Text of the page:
“Mechatronic Art: Beyond Craft-Fetishism”
In 1968, art historian Jack Burnham’s seminal essay “Systems Esthetics” was published in Artforum. He attempted to investigate the emergence of art practices that seemed to resist available critical analysis, referring to them as “unobjects”. He identified a shift in art practice from objects to systems, and introduced important criteria for defining “systems art” – work that was open, responsive and interactive with its environment and audience was distinguished from plinth-based sculpture; work that was spread across multiple sites, that used telecommunication hardware and thereby incorporated ‘invisible’ properties was to be seen as a totality, not simply in terms of what could be seen:
Here, change emanates, not from things, but from the way things are done.
This paper examines ‘mechatronic’ art, arguing that Burnham’s observations referred to a new paradigm for art that is only now capable of being fully realized. Interestingly, Burnham’s theories emerged out of sculptural concerns, which are often anathema to many people’s understanding of digital art: Burnham was not referring to screen-based, graphically oriented work, he was talking about physical experiences, embodied and situated in the real world.
In mechatronic art this is explored to the fullest extent, via a dynamic synergy of art, computing and engineering. Artists working within this paradigm often develop custom-built hardware and electronics to control hybrid telematic environments, constructing components that are designed with built-in logical goals. Traditionally in digital art, these kind of algorithmic systems have been implemented using just software, but increasingly artists are working with combinations of hardware and software, essentially allowing each to learn from the other. The knowledge economy involved in building such projects requires artists to work within laboratory environments, sometimes developing new tools and technical solutions that make genuine contributions to allied scientific fields. This multidisciplinary approach has made mechatronic technologies – such as microcontrollers, sensors and actuators – highly accessible, as well as allowing the field to expand quickly from both a conceptual and a technical point of view. Artists operating within this paradigm are finding opportunities to make work that operates and responds to the real world, rather than work that is bound by conventional art structures and materials. As Burnham commented:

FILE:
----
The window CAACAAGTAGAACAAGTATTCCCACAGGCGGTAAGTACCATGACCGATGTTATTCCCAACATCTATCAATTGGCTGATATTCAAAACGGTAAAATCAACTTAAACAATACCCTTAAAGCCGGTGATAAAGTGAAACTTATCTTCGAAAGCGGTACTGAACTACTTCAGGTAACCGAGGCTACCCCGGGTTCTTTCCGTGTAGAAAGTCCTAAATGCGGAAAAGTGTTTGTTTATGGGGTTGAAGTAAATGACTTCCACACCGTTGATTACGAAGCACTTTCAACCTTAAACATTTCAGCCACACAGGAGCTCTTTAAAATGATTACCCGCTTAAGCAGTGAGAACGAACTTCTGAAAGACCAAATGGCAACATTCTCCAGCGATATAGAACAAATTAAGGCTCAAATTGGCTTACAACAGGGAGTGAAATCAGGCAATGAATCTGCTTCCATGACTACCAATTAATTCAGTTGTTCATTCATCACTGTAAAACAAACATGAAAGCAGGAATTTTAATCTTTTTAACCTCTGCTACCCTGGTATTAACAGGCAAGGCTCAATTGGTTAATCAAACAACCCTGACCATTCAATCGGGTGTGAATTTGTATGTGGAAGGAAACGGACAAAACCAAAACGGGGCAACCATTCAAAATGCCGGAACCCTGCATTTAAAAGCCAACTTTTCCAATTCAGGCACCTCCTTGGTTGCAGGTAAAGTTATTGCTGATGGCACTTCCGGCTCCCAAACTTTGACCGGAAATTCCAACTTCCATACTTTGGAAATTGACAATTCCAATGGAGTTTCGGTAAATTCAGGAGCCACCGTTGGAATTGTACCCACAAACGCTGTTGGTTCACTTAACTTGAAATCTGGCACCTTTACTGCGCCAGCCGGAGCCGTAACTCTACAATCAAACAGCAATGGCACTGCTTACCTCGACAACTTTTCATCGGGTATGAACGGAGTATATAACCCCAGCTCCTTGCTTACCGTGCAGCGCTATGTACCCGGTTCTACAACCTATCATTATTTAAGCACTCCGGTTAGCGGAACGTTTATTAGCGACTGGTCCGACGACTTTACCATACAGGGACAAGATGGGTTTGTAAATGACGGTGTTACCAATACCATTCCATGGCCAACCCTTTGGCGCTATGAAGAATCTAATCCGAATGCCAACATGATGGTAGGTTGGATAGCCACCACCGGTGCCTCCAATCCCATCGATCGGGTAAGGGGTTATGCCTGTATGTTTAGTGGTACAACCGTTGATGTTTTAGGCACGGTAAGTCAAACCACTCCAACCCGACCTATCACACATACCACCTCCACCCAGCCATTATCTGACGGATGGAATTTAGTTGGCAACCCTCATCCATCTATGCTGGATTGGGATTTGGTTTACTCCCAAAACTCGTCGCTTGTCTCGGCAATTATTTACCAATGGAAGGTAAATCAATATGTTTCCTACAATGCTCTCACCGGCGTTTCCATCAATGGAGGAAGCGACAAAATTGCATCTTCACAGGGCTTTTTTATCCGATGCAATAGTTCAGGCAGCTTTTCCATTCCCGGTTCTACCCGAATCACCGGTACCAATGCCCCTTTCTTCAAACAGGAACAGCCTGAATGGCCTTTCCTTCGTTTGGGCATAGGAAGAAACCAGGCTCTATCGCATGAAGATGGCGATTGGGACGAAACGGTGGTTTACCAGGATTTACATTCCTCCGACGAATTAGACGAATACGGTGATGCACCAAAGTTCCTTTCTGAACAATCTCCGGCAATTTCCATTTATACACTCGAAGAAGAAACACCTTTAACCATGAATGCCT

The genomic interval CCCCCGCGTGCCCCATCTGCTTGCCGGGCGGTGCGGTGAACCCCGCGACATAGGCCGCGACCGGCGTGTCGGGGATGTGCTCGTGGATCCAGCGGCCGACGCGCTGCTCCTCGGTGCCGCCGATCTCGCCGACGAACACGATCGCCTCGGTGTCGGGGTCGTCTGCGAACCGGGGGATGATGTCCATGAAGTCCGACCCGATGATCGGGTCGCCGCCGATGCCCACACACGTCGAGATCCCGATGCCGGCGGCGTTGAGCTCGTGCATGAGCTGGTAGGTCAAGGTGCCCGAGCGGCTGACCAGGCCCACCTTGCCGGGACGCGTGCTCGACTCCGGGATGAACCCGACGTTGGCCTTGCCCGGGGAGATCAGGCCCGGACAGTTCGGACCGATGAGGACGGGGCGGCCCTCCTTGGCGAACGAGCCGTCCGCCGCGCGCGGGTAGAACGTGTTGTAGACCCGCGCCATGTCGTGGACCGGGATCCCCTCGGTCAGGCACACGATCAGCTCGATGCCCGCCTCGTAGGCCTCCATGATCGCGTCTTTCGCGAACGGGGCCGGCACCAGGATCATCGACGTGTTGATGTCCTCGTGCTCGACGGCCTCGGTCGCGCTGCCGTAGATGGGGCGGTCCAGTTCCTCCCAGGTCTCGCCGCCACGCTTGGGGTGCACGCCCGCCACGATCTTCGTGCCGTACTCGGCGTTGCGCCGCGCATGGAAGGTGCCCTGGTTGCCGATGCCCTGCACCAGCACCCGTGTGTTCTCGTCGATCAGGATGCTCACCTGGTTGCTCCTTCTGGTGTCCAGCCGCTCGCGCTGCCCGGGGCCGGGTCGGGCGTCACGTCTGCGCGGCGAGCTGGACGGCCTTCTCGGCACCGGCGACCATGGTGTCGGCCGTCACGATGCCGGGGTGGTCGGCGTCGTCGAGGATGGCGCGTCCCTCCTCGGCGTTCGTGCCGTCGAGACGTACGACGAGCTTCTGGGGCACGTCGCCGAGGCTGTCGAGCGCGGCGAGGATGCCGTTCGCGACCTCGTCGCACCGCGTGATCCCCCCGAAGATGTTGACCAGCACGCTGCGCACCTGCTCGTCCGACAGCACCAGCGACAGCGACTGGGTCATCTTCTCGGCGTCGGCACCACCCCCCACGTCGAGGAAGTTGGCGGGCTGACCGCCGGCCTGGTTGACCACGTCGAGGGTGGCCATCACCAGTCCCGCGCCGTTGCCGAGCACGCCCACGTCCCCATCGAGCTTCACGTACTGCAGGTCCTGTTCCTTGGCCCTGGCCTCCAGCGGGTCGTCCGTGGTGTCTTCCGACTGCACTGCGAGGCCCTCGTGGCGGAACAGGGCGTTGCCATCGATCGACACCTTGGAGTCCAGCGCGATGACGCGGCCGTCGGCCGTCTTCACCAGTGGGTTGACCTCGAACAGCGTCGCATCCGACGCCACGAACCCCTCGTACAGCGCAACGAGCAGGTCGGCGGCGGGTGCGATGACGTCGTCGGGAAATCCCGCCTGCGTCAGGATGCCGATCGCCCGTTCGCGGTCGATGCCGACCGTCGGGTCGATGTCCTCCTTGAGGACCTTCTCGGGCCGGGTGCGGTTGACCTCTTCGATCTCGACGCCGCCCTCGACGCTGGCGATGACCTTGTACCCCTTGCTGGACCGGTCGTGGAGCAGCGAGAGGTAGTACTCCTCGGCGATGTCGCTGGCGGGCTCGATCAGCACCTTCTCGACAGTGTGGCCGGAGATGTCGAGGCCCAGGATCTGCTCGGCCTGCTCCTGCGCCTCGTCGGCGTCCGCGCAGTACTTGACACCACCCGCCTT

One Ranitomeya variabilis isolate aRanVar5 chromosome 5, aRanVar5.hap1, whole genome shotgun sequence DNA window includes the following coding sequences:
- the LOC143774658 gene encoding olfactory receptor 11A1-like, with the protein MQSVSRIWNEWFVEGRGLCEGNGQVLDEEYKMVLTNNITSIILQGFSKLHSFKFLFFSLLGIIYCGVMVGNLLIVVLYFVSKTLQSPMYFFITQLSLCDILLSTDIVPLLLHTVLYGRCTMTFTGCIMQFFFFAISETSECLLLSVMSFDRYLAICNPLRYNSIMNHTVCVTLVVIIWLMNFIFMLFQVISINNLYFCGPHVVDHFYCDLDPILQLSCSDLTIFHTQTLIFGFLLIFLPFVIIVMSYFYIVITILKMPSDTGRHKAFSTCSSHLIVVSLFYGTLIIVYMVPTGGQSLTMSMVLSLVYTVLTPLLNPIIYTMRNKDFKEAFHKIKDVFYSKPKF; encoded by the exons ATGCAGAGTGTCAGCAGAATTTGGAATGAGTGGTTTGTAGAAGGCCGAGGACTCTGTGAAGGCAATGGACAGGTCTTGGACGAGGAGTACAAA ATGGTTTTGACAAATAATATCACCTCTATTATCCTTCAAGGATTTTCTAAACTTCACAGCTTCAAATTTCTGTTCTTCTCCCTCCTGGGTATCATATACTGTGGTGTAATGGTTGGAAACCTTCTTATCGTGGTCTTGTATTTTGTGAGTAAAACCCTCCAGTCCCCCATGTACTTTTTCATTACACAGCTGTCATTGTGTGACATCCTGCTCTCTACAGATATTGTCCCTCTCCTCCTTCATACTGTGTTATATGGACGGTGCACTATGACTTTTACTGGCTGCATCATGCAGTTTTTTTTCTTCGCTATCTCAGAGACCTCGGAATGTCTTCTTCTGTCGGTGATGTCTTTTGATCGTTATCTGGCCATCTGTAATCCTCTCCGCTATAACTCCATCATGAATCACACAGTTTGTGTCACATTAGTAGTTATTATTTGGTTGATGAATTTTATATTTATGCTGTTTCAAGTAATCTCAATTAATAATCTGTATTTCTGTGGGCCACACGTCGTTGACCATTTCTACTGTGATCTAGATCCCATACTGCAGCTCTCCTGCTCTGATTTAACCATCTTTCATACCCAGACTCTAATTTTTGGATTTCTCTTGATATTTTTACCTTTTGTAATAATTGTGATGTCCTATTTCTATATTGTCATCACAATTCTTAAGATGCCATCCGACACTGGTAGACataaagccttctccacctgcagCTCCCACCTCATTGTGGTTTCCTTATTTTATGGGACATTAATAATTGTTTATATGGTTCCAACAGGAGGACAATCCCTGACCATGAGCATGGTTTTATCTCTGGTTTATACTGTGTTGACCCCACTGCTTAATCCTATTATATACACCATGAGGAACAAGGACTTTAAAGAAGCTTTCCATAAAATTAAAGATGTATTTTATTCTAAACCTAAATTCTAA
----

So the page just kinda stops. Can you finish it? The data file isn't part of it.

Craft-fetishism remains the basis of modern formalism. Instead the significant artist strives to reduce the technical and psychical distance between his artistic output and the productive means of his society. Gradually this strategy transforms artistic and technological decision-making into a single activity.
Mechatronic art is not simply about making work that is ‘interactive’, ‘interdisciplinary’, ‘responsive’, ‘kinetic’, ‘mechanical’, etc. There is also an important aesthetic and theoretical rigor to be taken into consideration. In this paper I will argue that in establishing a critical vocabulary for mechatronic art, it is important for the work to be generative. Simply combining methods, processes and materials from different disciplines is not sufficient: the combination must generate something new that is a necessary function of the art system. Such work involves a vast array of experiments with materials, audience, site, time and space, characterizing a new genre of art that synthesizes knowledge gained from diverse creative fields such as dance, music and literature.